You either find a way to run the ball or you live and die by the aerial game. If the latter is selected, Terry Glenn, Terrell Owens, Andre Gurode and Tony Romo better come in at 100% or better. Not only completely healthy, they must arrive on target and in rhythm. Miss on any of these facets and Dallas has big problems. This team lives and butters its bread via the pass. That won't change, and it shouldn't. A team must play to its strengths. Dallas has to put it up to win. That section of the playbook stays.

The Cowboys must sit Julius Jones. Must. They can't afford to dink, dunk and dabble with this guy. The Cowboys' third down conversion rate is falling like the mercury in a thermometer these days. Julius Jones puts them in too many third and long scenarios. Whether his runs are stopped on first or second down, the Cowboys always seem to be left with a yardage dilemma. With Jones' inability to create his own yards, coupled with a line that struggles in the running game, they have to turn to a back who will work for yards. From the opening bell, MBIII must shoulder the load from here on out. Yes, Julius can make an appearance now and then, but he must be very limited in his action.

Secondly, the Cowboys must run into the opposition's penetration/rush. They must turn the sack artists into run stuffers. Neutralize the pressure by meeting it head on. If Barber can get past the initial point of attack, he can almost will a few more yards out of a play. Forward progress can certainly minimize or curtail the third and long situations. In no way, shape or form can Cory Proctor be called a liability. He's someone you can rely on and go to battle with; however, Andre Gurode is needed. There are big uglies amongst the playoff teams, and his girth will be sorely needed. Get well, big man. Get well.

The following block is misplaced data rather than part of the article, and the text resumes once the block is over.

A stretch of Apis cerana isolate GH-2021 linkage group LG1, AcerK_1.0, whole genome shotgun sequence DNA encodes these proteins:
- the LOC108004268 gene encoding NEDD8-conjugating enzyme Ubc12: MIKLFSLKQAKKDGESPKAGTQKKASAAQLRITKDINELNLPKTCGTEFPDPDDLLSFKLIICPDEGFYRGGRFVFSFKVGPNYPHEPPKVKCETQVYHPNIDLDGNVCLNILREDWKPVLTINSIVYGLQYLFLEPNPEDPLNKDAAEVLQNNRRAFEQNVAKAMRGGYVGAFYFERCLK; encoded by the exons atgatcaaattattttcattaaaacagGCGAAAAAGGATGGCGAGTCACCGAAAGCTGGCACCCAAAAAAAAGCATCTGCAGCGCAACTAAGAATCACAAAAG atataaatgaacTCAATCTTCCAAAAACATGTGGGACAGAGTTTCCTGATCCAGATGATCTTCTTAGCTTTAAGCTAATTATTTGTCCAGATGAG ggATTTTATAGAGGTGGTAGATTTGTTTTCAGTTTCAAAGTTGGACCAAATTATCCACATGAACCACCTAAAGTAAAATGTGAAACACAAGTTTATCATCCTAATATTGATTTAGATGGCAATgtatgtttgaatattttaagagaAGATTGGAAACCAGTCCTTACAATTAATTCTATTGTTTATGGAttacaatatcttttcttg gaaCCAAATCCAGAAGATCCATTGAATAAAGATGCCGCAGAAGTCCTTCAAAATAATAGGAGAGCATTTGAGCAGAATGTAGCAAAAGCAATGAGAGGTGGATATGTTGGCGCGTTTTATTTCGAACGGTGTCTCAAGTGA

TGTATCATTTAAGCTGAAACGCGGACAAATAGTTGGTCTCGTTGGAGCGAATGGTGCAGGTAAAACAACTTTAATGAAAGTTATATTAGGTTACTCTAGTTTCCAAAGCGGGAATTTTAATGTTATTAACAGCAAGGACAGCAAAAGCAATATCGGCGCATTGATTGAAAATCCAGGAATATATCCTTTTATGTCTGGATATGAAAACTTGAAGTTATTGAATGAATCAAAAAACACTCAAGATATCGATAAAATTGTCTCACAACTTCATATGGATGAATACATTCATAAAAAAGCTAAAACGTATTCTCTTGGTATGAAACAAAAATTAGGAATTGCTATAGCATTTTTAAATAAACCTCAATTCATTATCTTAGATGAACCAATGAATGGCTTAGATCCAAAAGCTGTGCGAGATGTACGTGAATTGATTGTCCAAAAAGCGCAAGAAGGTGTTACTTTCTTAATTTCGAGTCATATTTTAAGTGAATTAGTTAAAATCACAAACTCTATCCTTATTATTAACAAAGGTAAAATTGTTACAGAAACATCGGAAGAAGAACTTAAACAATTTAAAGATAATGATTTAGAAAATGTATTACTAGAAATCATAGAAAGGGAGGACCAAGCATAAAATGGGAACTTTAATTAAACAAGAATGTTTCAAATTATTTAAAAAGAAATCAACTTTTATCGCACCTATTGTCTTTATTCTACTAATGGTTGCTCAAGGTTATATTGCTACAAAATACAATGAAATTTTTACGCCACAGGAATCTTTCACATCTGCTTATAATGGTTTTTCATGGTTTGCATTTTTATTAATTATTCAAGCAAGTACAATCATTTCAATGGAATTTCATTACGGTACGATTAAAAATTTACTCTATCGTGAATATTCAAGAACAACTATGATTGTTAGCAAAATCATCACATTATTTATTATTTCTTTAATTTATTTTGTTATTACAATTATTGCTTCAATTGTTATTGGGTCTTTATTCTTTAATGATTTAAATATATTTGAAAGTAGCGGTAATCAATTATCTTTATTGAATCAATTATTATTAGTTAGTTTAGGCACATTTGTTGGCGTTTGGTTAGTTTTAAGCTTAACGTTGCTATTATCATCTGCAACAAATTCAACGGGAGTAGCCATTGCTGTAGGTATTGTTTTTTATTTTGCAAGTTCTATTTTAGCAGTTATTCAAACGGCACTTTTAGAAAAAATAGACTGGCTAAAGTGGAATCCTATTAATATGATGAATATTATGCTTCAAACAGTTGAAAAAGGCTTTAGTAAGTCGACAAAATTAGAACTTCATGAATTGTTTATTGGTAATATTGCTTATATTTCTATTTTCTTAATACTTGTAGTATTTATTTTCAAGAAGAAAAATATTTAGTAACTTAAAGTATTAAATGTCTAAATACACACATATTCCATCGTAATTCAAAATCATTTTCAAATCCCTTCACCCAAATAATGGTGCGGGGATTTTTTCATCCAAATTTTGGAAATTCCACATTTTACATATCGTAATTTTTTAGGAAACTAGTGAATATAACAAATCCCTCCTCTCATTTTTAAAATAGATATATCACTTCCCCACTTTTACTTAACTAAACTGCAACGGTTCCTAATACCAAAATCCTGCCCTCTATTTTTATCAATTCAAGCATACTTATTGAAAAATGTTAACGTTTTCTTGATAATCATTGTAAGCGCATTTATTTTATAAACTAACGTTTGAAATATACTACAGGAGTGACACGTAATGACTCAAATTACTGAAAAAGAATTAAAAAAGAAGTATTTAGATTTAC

How effective does the run game need to be? As effective as necessary to set-up the play-action pass. Defenses must respect the running game enough to effectively freeze linebackers and secondary personnel. The Cowboys must create hesitation in the opposition's pressure. Barber will sell the run more effectively than his running mate, and he is more trusted with blitz pick-up and check-down passes. Again, this ground game does not need to generate 200 rushing yards; it just needs to do the necessary things well. Positive yards on first down. Moving the chains with regularity. Establish the run to set-up the pass. Grind clock.

The Cowboys need to establish a little more offensive balance or rely on winning shoot-outs. They have the ability to do either, but one is certainly more preferable. In the three Super Bowl years of the 90's, the Cowboys won their fair share of battles, and none was more important than time of possession.

It's time for a few adjustments out at Valley Ranch. Fortunately, they have some time to take a long, hard look in the discovery mirror and come up with a few New Year's resolutions. The clock is ticking.